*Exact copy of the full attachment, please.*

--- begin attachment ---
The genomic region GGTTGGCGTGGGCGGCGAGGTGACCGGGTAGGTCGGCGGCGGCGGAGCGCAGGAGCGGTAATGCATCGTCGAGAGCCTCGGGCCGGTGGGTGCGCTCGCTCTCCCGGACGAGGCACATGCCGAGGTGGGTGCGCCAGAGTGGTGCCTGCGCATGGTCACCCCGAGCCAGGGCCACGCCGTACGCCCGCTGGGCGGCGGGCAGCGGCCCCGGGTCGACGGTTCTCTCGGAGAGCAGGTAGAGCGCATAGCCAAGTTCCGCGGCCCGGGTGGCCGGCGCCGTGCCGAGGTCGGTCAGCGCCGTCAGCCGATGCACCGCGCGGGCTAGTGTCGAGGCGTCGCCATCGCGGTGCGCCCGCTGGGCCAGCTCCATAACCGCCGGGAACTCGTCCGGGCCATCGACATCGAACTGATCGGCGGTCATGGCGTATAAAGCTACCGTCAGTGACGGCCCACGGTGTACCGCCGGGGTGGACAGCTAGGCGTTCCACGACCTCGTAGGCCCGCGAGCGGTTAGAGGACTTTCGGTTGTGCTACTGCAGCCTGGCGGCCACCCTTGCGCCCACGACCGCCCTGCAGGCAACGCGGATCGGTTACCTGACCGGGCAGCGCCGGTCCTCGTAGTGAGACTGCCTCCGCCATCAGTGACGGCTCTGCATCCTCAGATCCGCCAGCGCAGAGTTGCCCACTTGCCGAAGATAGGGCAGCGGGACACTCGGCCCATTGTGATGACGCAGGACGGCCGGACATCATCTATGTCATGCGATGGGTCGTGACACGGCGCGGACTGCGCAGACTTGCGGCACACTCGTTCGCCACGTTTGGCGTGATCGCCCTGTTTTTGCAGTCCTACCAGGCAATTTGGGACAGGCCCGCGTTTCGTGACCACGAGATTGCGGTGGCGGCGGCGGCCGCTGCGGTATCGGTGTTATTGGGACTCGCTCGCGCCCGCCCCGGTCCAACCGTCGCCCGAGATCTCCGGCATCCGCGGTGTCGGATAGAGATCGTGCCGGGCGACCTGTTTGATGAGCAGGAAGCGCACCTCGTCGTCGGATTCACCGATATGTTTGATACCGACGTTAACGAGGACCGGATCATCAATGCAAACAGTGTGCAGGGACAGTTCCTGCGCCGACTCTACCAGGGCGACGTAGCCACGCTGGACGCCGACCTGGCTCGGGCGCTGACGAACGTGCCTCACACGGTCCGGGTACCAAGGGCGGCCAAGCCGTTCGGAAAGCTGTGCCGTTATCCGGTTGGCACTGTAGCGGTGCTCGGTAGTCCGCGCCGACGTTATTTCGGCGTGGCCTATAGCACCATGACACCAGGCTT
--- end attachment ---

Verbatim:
The genomic region GGTTGGCGTGGGCGGCGAGGTGACCGGGTAGGTCGGCGGCGGCGGAGCGCAGGAGCGGTAATGCATCGTCGAGAGCCTCGGGCCGGTGGGTGCGCTCGCTCTCCCGGACGAGGCACATGCCGAGGTGGGTGCGCCAGAGTGGTGCCTGCGCATGGTCACCCCGAGCCAGGGCCACGCCGTACGCCCGCTGGGCGGCGGGCAGCGGCCCCGGGTCGACGGTTCTCTCGGAGAGCAGGTAGAGCGCATAGCCAAGTTCCGCGGCCCGGGTGGCCGGCGCCGTGCCGAGGTCGGTCAGCGCCGTCAGCCGATGCACCGCGCGGGCTAGTGTCGAGGCGTCGCCATCGCGGTGCGCCCGCTGGGCCAGCTCCATAACCGCCGGGAACTCGTCCGGGCCATCGACATCGAACTGATCGGCGGTCATGGCGTATAAAGCTACCGTCAGTGACGGCCCACGGTGTACCGCCGGGGTGGACAGCTAGGCGTTCCACGACCTCGTAGGCCCGCGAGCGGTTAGAGGACTTTCGGTTGTGCTACTGCAGCCTGGCGGCCACCCTTGCGCCCACGACCGCCCTGCAGGCAACGCGGATCGGTTACCTGACCGGGCAGCGCCGGTCCTCGTAGTGAGACTGCCTCCGCCATCAGTGACGGCTCTGCATCCTCAGATCCGCCAGCGCAGAGTTGCCCACTTGCCGAAGATAGGGCAGCGGGACACTCGGCCCATTGTGATGACGCAGGACGGCCGGACATCATCTATGTCATGCGATGGGTCGTGACACGGCGCGGACTGCGCAGACTTGCGGCACACTCGTTCGCCACGTTTGGCGTGATCGCCCTGTTTTTGCAGTCCTACCAGGCAATTTGGGACAGGCCCGCGTTTCGTGACCACGAGATTGCGGTGGCGGCGGCGGCCGCTGCGGTATCGGTGTTATTGGGACTCGCTCGCGCCCGCCCCGGTCCAACCGTCGCCCGAGATCTCCGGCATCCGCGGTGTCGGATAGAGATCGTGCCGGGCGACCTGTTTGATGAGCAGGAAGCGCACCTCGTCGTCGGATTCACCGATATGTTTGATACCGACGTTAACGAGGACCGGATCATCAATGCAAACAGTGTGCAGGGACAGTTCCTGCGCCGACTCTACCAGGGCGACGTAGCCACGCTGGACGCCGACCTGGCTCGGGCGCTGACGAACGTGCCTCACACGGTCCGGGTACCAAGGGCGGCCAAGCCGTTCGGAAAGCTGTGCCGTTATCCGGTTGGCACTGTAGCGGTGCTCGGTAGTCCGCGCCGACGTTATTTCGGCGTGGCCTATAGCACCATGACACCAGGCTT